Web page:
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In just one hour on a stage with nothing but a piano stool, two actors bring to the audience a tale of love. Flirting with the foxtrot, Tom (portrayed by Mark Arends) and Viv (Frances Grey), become “You, me, us, and Alice” as the story of their relationship unfolds in non-chronological moments that move seamlessly between their first meeting, becoming parents (to Alice), and their ending—Tom besieged by dementia, and Viv struggling to make sense of the changes in the man she loves. Time transitions can be challenging for theatrical performances, but in Old Fools, written by Tristan Bernays and directed by Sharon Burrell, these shifts are engineered by linking dialogue with lighting and sound effects, lending to the play's sophisticated simplicity.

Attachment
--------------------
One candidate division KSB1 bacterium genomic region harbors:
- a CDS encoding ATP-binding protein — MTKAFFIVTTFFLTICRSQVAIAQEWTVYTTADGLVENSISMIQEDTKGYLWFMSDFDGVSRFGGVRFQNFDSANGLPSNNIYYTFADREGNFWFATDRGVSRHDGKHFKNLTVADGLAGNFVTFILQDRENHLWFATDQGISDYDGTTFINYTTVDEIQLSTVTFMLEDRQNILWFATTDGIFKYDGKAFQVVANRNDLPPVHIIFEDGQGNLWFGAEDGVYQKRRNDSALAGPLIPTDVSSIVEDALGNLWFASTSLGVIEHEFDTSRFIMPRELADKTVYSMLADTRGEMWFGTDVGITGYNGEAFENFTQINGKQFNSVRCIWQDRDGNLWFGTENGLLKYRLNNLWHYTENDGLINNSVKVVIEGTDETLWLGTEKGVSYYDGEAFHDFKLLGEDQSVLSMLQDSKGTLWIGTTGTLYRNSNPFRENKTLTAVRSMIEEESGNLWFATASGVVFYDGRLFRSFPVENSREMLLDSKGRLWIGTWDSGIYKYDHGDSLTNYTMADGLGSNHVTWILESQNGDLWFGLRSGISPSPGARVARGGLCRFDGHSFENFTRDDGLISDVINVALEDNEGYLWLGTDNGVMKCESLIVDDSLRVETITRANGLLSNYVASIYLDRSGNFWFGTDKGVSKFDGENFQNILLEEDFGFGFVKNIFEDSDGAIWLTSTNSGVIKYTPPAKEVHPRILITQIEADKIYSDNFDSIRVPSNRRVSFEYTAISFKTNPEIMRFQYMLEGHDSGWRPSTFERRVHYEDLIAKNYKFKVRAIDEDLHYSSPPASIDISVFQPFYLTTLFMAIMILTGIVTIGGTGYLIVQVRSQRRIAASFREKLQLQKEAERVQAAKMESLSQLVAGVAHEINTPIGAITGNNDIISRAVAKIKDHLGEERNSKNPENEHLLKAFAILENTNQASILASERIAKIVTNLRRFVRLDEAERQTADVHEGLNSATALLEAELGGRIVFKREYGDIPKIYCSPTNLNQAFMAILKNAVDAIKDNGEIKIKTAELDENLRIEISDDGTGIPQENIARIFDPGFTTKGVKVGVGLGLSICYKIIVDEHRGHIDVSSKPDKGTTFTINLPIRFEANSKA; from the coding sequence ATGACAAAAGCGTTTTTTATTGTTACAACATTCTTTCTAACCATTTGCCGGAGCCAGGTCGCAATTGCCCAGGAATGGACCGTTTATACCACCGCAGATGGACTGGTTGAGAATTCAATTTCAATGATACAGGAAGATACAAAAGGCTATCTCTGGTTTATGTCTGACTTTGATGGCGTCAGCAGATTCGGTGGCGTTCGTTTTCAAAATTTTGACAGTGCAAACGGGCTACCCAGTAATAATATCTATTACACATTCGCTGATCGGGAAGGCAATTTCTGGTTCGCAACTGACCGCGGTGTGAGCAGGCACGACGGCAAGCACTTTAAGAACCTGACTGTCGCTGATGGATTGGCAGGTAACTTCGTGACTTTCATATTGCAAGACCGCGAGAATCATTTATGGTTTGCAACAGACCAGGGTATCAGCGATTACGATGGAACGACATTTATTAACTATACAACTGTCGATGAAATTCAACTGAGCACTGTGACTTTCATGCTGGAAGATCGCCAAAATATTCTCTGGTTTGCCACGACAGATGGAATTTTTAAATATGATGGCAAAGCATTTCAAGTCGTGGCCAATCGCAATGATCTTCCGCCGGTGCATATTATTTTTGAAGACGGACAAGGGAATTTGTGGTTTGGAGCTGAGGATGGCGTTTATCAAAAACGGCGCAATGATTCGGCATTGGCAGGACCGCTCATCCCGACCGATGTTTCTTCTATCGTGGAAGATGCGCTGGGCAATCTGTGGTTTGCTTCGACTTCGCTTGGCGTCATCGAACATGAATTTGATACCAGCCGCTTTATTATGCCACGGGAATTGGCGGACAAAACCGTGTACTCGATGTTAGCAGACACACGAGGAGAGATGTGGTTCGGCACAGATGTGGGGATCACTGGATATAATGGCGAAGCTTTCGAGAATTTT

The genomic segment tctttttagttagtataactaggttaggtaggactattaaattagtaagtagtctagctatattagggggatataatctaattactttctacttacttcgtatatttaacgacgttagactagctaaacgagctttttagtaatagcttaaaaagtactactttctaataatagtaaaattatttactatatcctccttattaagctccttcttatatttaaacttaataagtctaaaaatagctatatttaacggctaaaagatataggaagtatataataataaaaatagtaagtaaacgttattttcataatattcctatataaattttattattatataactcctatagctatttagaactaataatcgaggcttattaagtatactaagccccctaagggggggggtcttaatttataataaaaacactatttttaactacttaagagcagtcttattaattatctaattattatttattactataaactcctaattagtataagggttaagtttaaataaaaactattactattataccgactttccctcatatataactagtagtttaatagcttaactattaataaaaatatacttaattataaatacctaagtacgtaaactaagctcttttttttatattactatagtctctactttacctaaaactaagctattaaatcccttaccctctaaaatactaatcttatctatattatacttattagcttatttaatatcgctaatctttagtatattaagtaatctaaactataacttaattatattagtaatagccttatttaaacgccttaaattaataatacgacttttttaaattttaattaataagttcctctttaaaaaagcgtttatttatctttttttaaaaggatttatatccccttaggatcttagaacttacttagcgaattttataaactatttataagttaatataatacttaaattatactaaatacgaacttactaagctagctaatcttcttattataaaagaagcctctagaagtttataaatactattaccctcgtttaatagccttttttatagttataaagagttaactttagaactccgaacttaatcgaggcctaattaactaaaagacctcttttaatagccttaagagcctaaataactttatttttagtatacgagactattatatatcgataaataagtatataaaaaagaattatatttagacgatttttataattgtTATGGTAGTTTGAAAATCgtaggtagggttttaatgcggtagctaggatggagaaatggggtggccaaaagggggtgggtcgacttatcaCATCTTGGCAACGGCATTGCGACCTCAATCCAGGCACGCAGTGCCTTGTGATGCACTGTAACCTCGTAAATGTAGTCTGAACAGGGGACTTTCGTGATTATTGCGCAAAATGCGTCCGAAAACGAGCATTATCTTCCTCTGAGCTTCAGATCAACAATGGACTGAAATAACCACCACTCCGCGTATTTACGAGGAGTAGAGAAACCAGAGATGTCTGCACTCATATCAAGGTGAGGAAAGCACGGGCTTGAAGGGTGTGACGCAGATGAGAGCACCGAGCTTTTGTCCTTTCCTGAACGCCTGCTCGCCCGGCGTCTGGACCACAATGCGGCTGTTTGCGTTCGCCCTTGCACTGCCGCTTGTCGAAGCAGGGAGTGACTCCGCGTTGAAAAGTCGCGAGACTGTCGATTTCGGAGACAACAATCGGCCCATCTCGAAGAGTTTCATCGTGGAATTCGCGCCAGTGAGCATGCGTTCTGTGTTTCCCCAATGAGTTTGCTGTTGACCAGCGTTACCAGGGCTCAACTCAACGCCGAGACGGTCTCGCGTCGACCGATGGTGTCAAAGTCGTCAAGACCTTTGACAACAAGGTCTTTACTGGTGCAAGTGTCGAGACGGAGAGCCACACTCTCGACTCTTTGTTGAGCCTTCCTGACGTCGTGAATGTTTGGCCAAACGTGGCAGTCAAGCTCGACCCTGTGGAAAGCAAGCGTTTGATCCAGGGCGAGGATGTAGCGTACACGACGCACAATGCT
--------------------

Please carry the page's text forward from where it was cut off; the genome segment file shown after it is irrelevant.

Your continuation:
Original Article: [In Context] There is no fooling dementiaNEXT ARTICLE
Of all the types of Dementia, Alzheimer's disease is the most common, affecting around 465,000 people in the UK. Neurons in the brain die, becuase 'plaques' and 'tangles' (mis-folded proteins) form in the brain. People with Al...